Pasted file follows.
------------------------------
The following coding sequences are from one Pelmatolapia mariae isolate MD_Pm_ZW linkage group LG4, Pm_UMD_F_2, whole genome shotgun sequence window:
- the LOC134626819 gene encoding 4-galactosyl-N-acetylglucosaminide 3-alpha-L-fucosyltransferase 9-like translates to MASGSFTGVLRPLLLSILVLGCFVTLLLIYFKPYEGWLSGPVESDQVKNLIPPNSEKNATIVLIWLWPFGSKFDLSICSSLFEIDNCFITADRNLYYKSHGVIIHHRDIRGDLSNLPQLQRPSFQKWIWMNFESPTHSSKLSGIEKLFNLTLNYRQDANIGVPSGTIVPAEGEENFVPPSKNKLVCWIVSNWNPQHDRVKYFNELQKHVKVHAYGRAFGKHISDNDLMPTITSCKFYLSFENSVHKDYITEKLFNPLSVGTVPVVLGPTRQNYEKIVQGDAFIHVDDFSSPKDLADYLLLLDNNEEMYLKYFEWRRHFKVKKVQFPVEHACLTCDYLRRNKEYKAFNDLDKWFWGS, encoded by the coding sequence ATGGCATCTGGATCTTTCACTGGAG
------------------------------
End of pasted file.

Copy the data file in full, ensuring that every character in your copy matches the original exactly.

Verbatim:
The following coding sequences are from one Pelmatolapia mariae isolate MD_Pm_ZW linkage group LG4, Pm_UMD_F_2, whole genome shotgun sequence window:
- the LOC134626819 gene encoding 4-galactosyl-N-acetylglucosaminide 3-alpha-L-fucosyltransferase 9-like translates to MASGSFTGVLRPLLLSILVLGCFVTLLLIYFKPYEGWLSGPVESDQVKNLIPPNSEKNATIVLIWLWPFGSKFDLSICSSLFEIDNCFITADRNLYYKSHGVIIHHRDIRGDLSNLPQLQRPSFQKWIWMNFESPTHSSKLSGIEKLFNLTLNYRQDANIGVPSGTIVPAEGEENFVPPSKNKLVCWIVSNWNPQHDRVKYFNELQKHVKVHAYGRAFGKHISDNDLMPTITSCKFYLSFENSVHKDYITEKLFNPLSVGTVPVVLGPTRQNYEKIVQGDAFIHVDDFSSPKDLADYLLLLDNNEEMYLKYFEWRRHFKVKKVQFPVEHACLTCDYLRRNKEYKAFNDLDKWFWGS, encoded by the coding sequence ATGGCATCTGGATCTTTCACTGGAG